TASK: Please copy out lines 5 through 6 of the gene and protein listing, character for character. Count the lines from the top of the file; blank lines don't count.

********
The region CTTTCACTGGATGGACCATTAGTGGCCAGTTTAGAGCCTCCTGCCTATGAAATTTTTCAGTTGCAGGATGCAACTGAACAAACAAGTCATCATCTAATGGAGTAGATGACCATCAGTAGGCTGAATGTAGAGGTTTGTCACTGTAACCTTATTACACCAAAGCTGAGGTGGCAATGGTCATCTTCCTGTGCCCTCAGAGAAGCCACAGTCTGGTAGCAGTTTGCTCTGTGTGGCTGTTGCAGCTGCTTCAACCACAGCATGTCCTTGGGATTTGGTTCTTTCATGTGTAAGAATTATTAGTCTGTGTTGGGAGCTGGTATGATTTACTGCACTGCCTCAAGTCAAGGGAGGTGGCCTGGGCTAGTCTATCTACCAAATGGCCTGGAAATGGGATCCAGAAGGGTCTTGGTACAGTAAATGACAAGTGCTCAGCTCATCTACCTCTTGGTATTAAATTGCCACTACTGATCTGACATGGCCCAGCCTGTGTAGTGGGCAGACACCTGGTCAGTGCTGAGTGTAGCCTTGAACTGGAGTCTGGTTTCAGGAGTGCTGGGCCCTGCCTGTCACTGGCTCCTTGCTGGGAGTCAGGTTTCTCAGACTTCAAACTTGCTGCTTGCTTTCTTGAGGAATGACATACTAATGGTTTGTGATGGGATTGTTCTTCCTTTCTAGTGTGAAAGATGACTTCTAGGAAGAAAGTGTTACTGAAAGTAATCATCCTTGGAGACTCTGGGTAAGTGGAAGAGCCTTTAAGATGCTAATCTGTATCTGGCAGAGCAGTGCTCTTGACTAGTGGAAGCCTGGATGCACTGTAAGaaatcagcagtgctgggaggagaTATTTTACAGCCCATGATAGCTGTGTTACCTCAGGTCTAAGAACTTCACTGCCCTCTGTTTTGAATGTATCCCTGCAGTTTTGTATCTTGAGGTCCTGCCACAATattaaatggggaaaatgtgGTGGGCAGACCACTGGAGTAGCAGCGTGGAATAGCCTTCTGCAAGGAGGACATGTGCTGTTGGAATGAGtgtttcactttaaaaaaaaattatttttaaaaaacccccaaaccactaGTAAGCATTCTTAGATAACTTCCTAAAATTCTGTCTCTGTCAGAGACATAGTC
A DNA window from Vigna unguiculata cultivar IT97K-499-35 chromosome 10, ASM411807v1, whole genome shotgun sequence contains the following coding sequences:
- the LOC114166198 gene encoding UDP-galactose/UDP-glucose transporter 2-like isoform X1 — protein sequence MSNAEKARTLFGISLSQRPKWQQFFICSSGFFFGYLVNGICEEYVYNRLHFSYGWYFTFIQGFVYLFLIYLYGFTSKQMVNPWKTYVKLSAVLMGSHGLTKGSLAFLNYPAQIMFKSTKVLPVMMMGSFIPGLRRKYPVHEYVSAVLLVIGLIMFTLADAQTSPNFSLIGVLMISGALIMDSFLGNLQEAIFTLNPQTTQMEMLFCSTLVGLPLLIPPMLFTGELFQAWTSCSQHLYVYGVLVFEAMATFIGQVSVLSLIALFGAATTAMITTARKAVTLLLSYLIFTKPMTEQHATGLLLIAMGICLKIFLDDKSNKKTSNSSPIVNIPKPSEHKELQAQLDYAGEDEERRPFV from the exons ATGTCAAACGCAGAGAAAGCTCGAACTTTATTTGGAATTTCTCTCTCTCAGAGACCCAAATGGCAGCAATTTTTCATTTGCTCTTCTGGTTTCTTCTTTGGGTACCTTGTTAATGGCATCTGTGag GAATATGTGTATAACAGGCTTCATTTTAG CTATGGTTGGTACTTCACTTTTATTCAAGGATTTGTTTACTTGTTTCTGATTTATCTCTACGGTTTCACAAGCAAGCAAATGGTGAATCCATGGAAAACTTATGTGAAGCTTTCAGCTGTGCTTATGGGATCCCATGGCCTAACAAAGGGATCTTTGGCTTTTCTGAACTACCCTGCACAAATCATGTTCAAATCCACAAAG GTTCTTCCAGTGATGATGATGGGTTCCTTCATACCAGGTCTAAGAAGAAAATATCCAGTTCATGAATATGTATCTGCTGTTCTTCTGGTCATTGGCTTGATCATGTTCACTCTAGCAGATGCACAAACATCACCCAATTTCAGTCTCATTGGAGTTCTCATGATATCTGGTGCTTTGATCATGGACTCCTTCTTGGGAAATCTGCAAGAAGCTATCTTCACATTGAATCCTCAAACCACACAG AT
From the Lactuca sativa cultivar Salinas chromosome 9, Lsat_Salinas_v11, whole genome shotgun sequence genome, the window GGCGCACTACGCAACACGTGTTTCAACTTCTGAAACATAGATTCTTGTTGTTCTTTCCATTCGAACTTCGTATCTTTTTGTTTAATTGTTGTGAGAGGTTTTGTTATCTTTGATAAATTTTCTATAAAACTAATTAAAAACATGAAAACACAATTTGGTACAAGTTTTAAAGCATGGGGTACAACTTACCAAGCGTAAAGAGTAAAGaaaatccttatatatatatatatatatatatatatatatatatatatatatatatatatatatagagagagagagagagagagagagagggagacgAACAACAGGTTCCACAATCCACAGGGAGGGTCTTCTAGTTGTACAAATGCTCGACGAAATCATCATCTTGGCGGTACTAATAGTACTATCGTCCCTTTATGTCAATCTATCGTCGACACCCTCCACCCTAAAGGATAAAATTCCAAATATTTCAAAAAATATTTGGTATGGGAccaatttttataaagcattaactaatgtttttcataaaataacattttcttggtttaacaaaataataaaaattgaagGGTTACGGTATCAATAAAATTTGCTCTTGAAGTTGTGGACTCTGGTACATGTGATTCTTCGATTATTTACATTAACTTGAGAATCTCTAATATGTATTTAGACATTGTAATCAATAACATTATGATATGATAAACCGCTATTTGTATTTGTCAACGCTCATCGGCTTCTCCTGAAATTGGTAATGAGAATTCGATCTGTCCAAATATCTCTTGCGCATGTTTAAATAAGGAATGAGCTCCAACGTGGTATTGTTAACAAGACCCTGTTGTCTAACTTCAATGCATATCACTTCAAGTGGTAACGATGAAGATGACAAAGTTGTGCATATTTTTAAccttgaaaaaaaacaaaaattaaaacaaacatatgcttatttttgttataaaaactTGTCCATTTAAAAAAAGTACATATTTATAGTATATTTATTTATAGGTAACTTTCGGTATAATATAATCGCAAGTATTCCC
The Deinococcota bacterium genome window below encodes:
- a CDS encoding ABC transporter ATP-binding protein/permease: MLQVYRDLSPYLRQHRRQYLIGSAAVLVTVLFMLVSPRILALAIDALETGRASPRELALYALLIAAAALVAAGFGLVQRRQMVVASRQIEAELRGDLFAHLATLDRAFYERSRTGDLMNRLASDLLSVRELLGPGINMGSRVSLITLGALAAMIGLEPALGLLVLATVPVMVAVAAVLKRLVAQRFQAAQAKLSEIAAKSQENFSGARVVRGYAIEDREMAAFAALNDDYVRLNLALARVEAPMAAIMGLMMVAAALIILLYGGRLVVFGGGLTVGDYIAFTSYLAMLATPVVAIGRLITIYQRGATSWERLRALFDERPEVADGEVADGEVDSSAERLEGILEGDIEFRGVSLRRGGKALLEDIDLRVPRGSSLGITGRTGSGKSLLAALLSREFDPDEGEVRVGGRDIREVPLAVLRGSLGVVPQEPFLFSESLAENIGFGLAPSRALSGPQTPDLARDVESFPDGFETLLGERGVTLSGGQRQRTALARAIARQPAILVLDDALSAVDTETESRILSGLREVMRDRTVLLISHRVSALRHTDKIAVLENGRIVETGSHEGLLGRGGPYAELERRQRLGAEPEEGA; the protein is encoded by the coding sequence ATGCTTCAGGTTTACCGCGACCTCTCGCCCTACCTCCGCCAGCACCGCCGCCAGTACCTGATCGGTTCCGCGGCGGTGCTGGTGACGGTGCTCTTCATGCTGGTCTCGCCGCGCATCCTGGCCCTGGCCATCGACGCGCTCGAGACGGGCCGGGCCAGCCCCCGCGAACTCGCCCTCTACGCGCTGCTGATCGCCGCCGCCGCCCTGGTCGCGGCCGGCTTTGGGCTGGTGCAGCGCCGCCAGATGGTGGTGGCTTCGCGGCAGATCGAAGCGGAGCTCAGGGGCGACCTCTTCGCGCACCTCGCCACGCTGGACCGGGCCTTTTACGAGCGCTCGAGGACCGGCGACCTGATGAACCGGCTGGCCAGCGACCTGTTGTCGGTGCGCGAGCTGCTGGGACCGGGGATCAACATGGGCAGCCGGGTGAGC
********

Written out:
The Deinococcota bacterium genome window below encodes:
- a CDS encoding ABC transporter ATP-binding protein/permease: MLQVYRDLSPYLRQHRRQYLIGSAAVLVTVLFMLVSPRILALAIDALETGRASPRELALYALLIAAAALVAAGFGLVQRRQMVVASRQIEAELRGDLFAHLATLDRAFYERSRTGDLMNRLASDLLSVRELLGPGINMGSRVSLITLGALAAMIGLEPALGLLVLATVPVMVAVAAVLKRLVAQRFQAAQAKLSEIAAKSQENFSGARVVRGYAIEDREMAAFAALNDDYVRLNLALARVEAPMAAIMGLMMVAAALIILLYGGRLVVFGGGLTVGDYIAFTSYLAMLATPVVAIGRLITIYQRGATSWERLRALFDERPEVADGEVADGEVDSSAERLEGILEGDIEFRGVSLRRGGKALLEDIDLRVPRGSSLGITGRTGSGKSLLAALLSREFDPDEGEVRVGGRDIREVPLAVLRGSLGVVPQEPFLFSESLAENIGFGLAPSRALSGPQTPDLARDVESFPDGFETLLGERGVTLSGGQRQRTALARAIARQPAILVLDDALSAVDTETESRILSGLREVMRDRTVLLISHRVSALRHTDKIAVLENGRIVETGSHEGLLGRGGPYAELERRQRLGAEPEEGA; the protein is encoded by the coding sequence ATGCTTCAGGTTTACCGCGACCTCTCGCCCTACCTCCGCCAGCACCGCCGCCAGTACCTGATCGGTTCCGCGGCGGTGCTGGTGACGGTGCTCTTCATGCTGGTCTCGCCGCGCATCCTGGCCCTGGCCATCGACGCGCTCGAGACGGGCCGGGCCAGCCCCCGCGAACTCGCCCTCTACGCGCTGCTGATCGCCGCCGCCGCCCTGGTCGCGGCCGGCTTTGGGCTGGTGCAGCGCCGCCAGATGGTGGTGGCTTCGCGGCAGATCGAAGCGGAGCTCAGGGGCGACCTCTTCGCGCACCTCGCCACGCTGGACCGGGCCTTTTACGAGCGCTCGAGGACCGGCGACCTGATGAACCGGCTGGCCAGCGACCTGTTGTCGGTGCGCGAGCTGCTGGGACCGGGGATCAACATGGGCAGCCGGGTGAGC